By Mark Pattison
WASHINGTON (CNS) – Jews worldwide will remember the 80th anniversary of Kristallnacht.
In a direct German translation, it means “Crystal Night,” but it is more commonly thought of as “Night of Broken Glass,” as Nazis and their sympathizers rampaged through Nazi Germany — which by this time had absorbed Austria and the Sudetenland — the night of Nov. 9-10, 1938.
More than 7,000 Jewish-owned stores and businesses were damaged, more than 250 synagogues destroyed, more than 3,000 Jews arrested and sent to concentration camps, and nearly 100 more killed during the rampages, which shocked the world.
It was an open question, though, as to how American Catholics felt about Kristallnacht, which some had likened to a pogrom in which Jews are forcibly exiled. Father Charles Coughlin, the “radio priest” during the Depression, had been for years salting anti-Semitic commentary into his weekly broadcasts, which reached tens of millions of people, despite the grumblings of several U.S. bishops who wanted him off the air.
But it was the discovery in The Catholic University of America’s archives in 2004 of an old, scratched record, labeled only “Catholic Protest Against Nazis — Nov. 16, 1938,” that set the wheels in motion for a long-overdue reconsideration of Catholic attitudes toward anti-Semitism in general, and Kristallnacht in particular.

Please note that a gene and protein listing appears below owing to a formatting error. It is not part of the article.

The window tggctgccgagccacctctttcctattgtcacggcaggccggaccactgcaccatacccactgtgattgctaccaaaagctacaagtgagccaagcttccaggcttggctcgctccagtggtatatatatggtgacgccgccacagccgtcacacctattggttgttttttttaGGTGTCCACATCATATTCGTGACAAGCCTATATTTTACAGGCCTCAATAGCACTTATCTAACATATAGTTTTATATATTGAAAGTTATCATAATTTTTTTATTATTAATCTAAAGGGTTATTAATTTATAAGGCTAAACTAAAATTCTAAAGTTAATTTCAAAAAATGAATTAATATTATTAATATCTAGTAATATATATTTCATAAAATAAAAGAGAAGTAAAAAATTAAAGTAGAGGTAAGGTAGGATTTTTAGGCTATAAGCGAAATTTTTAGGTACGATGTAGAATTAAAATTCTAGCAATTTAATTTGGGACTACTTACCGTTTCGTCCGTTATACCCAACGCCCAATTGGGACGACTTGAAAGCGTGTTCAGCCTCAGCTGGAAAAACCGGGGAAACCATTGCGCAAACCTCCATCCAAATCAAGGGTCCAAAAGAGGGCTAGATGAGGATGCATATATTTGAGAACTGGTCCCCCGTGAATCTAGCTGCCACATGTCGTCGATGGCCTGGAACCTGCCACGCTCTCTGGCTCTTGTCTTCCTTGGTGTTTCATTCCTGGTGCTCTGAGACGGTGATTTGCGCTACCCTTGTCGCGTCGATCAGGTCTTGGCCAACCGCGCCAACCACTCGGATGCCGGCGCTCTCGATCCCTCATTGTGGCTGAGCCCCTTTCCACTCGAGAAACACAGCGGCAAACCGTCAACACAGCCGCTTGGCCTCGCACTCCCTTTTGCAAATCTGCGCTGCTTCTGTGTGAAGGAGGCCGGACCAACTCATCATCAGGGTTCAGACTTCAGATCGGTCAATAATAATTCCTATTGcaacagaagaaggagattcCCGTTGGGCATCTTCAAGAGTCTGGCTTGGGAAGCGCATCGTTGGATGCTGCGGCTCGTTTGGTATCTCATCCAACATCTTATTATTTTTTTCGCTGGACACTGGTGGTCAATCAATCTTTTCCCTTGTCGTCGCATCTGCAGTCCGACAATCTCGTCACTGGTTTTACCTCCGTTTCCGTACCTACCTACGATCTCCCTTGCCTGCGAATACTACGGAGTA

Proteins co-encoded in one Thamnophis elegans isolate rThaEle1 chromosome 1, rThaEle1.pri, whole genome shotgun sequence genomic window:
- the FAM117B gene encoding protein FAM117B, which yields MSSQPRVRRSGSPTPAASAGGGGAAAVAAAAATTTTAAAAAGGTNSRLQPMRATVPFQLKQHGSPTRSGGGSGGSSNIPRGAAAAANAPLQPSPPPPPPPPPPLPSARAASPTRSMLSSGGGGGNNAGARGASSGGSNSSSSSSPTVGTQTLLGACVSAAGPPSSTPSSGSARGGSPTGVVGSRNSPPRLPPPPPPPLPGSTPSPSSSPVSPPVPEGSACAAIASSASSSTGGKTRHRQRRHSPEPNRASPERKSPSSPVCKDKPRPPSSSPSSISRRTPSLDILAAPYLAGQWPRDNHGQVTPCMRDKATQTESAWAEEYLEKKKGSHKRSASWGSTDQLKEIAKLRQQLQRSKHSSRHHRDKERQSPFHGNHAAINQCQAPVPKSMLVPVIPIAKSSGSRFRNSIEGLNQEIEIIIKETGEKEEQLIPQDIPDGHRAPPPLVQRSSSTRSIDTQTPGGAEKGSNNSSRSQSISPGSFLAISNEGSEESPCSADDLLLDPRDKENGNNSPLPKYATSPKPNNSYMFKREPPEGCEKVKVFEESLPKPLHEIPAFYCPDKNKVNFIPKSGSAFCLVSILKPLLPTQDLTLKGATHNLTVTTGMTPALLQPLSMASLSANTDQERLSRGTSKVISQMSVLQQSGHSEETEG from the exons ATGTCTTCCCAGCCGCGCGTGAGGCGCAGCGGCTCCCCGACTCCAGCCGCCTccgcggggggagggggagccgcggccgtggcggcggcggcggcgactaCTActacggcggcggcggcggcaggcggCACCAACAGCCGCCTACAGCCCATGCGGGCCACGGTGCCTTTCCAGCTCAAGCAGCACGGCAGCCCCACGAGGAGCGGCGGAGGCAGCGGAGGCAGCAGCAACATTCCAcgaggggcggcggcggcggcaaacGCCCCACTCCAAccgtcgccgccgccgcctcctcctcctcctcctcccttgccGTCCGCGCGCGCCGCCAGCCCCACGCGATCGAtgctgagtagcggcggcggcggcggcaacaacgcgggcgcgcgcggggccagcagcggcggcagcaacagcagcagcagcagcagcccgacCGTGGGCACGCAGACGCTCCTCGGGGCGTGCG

The record, which was unplayable with the university’s own equipment, had to be sent elsewhere to be digitized. What it contained was a half-hour program featuring Catholic bishops from across the nation, and former New York Gov. Al Smith, who later became the first Catholic presidential nominee of a major political party, roundly condemning the Nazis’ actions and expressing solidarity with Jews under the Nazis’ rule.
Based on the discovery of that disc, Catholic University is hosting its own Kristallnacht remembrance Nov. 16, the 80th anniversary of that broadcast.
The free event will feature performances by faculty and students of musical selections by Jewish composers, and a composition written by Catholic University music professor Joseph Santo, “Malachey Elyon” (“Messengers of the Most High”), which incorporates texts from the broadcast.
Speakers will include university president John Garvey; Zion Evrony, former Israeli ambassador to the Vatican and a visiting Catholic University professor; CUA education archivist Maria Mazzenga on her research of the recording; and Jacqueline Leary-Warsaw, dean of CUA’s School of Music, Drama and Art.
After determining the record’s content, “I contacted the folks at the (United States) Holocaust (Memorial) Museum,” said Mazzenga in a Nov. 6 telephone interview with Catholic News Service. “This was something huge,” she added. “It’s changed the literature on Catholic responses to the Holocaust — distinctly Catholic responses.”
Further fruits from the recording netted a front-page New York Times article on the broadcast the day after it aired on both NBC and CBS — a joint presentation unusual even then for competing networks.